Taiwan, a country of 23 million people and one of Australia’s largest trading partners, recently conducted a series of referenda on questions of vital importance to the future of the country, and of great interest to Australia, including same-sex marriage, nuclear power and the future of coal-fired power generation.
The outcome of the referenda was not reported on the ABC. A search of the ABC website, which includes ABC News, contained no reference to it.
Unlike Australia, where referenda are called by the government of the day, Taiwanese referenda come about as a result of petitions from the people.
Popular referenda have been a central policy of the Democratic People’s Party (DPP), the governing party of Taiwan, whose electoral base comes from native Taiwanese, rather than the Chinese people who fled to Taiwan after the communist seizure of power in China in 1949.
Apart from supporting Taiwanese independence from China, the DPP has also pushed the anti-nuclear and gay-rights agenda, including same-sex marriage.
Taiwan’s law makes provision for a referendum to be conducted if requested by 1.5 per cent of the electorate. A referendum is declared carried if supported by a majority of voters, provided the number of voters exceeds 25 per cent of the electorate.
The recent referenda, held on November 24, 2018, contained 10 questions. These included:
1. Do you agree to reduce by 1 per cent year by year the electricity production of thermal [that is, coal-fired] power plants? Carried with a majority of 79.0 per cent in favour.
2. Do you agree to the establishment of an energy policy to stop construction and expansion of any coal-fired thermal power plants or generator units (including the Shen Ao Power Plant currently under construction)? Carried with a majority of 76.4 per cent in favour.
3. Do you agree that the government should maintain the prohibition of agricultural imports and food from areas affected by the Fukushima Disaster [the melt-down of the Fukushima nuclear power station in March 2011]? Carried with a majority of 77.7 per cent in favour.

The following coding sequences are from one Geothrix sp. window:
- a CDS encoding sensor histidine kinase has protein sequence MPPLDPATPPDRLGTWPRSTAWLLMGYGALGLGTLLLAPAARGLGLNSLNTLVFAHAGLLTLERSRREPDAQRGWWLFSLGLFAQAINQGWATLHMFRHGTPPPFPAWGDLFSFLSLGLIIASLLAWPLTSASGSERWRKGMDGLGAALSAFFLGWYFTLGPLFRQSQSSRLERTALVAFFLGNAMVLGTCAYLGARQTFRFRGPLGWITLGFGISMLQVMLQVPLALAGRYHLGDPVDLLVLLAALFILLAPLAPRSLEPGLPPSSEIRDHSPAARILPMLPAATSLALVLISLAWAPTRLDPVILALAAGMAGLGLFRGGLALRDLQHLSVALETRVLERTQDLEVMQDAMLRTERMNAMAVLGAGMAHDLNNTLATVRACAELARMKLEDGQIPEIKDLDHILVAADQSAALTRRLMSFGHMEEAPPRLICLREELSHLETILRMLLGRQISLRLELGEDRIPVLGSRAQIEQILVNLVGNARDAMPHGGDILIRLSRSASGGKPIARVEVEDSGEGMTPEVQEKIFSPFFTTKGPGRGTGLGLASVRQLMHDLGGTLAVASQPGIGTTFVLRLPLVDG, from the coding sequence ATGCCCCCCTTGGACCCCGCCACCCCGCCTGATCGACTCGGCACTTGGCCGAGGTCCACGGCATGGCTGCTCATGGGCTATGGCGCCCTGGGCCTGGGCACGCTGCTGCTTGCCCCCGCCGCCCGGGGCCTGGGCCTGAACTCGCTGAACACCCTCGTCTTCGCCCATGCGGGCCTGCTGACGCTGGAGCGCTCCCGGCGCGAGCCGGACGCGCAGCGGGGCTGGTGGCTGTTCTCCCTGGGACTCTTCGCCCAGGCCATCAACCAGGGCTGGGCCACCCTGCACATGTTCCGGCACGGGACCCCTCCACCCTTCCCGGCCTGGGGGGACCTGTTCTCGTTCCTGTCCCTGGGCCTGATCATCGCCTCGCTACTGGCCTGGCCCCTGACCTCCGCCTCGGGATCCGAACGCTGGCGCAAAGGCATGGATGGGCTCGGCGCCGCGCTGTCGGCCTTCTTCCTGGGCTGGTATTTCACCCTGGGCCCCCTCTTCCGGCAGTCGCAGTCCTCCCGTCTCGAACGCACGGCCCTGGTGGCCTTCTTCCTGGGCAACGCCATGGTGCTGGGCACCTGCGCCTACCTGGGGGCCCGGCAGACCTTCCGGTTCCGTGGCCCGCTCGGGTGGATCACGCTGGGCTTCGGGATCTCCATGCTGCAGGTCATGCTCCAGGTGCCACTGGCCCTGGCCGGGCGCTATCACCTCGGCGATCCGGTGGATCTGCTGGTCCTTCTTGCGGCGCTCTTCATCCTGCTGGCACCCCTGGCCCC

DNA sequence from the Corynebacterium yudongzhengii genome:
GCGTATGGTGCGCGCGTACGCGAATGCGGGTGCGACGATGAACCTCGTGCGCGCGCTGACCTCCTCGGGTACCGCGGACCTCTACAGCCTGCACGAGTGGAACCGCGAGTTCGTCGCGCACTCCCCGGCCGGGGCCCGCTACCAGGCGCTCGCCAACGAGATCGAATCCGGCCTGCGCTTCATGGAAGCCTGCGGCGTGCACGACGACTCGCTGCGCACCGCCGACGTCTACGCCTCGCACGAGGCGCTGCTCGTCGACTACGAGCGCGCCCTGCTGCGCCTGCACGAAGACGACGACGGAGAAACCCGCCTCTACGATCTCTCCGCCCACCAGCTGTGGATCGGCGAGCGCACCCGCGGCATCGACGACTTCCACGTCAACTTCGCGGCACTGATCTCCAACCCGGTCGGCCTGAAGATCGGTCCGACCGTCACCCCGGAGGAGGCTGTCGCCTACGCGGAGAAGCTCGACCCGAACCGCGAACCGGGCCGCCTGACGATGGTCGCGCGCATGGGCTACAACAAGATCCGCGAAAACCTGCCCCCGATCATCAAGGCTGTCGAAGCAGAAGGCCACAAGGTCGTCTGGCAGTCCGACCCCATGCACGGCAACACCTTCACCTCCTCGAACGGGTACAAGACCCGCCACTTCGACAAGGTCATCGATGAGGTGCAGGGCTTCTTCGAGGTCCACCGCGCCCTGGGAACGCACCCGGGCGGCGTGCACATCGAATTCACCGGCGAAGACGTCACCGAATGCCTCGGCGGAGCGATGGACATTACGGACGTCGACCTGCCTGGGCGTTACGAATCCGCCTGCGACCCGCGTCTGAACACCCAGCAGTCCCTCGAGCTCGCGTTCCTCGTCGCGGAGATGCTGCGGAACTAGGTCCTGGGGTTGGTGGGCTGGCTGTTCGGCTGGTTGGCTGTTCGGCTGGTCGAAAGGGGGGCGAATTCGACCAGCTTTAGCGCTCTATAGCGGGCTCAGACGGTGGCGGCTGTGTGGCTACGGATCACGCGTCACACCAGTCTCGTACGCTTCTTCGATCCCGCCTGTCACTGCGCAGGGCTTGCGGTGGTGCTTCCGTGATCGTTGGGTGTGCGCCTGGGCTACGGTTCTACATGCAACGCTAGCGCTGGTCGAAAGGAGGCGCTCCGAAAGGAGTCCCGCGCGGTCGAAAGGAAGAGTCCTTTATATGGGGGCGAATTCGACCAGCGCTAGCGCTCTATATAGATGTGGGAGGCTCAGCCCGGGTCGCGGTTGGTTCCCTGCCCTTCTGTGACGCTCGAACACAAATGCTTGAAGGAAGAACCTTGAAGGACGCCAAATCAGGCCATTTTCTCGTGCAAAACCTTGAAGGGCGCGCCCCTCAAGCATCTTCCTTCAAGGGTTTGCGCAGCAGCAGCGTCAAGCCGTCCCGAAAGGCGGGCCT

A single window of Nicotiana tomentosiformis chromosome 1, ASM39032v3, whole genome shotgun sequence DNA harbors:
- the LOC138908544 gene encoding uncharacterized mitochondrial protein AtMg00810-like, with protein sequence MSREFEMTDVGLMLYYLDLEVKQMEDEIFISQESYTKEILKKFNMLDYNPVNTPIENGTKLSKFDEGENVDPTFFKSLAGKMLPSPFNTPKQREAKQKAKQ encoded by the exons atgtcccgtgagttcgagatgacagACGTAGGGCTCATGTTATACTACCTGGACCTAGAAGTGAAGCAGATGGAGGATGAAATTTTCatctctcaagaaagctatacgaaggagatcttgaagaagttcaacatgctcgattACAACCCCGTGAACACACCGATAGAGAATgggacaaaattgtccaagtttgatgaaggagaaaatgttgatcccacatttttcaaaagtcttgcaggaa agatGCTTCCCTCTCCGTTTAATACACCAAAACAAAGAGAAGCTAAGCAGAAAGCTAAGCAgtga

4. Do you agree that marriage defined in the Civil Code should be restricted to the union between one man and one woman? Carried with a majority of 72.5 per cent in favour.
5. Do you agree that the Ministry of Education should not implement the Enforcement Rules of the Gender Equality Education Act in elementary and middle schools? Carried with a majority of 67.4 per cent in favour.
6. Do you agree to the protection of the rights of same-sex couples in co-habitation on a permanent basis in ways other than changing of the Civil Code? Carried with a majority of 61.1 per cent in favour.
7. Do you agree to repeal Article 95 Paragraph 1 of the Electricity Act: “Nuclear-energy-based power generating facilities shall wholly stop running by 2025”? Carried with a majority of 59.5 per cent in favour.
The three other questions put to referendum were defeated. They dealt with the use of “Taiwan” when participating in all international sport competitions (55 per cent opposed), protection of same-sex marital rights (67 per cent opposed), and a proposal that national education at all levels should educate students on the importance of gender equality, emotional education, sex education, and same-sex education (66 per cent opposed).
The outcome of the referendum questions, which expressed a desire gradually to reduce coal-fired power generation, but continue to use nuclear energy, should be considered in light of the anti-nuclear campaign by the present Government of Taiwan, following the Fukushima accident in 2011.
It indicates that the Taiwanese people see the importance of continuing to use nuclear power for generating electricity. Currently, there are three nuclear power plants in Taiwan, producing about 8 per cent of the country’s electricity.
Coal produces 46.6 per cent of Taiwan’s power, gas 34.6 per cent, and oil 4.7 per cent. In other words, fossil fuels produce nearly 86 per cent of Taiwan’s power. In contrast, renewables generate less than 5 per cent.
The Taiwanese people’s rejection of same-sex marriage and gender and homosexual education is important because the governing party pushed same-sex marriage, which was imposed on the country by its highest court in 2017.
Taiwan’s High Court ruled last year that provisions in the Civil Code that define marriage as between a man and a woman contravene the constitution, and required that same-sex marriage be made law within two years.
The problem for the present Government is that it was routed in local elections, held in conjunction with the referenda.
Both the referenda and the elections were seen as a test of the standing of Taiwan’s President, Tsai Ing-wen (pictured), who was elected in May 2016. The next national elections (including election for President) will take place in January 2020, just 14 months away.
If you rely on the ABC, you would have to look hard even to know the referenda took place. The briefest mention was tacked on at the end of a long Reuters article about the elections.
For more background on the referenda in Taiwan, please go here.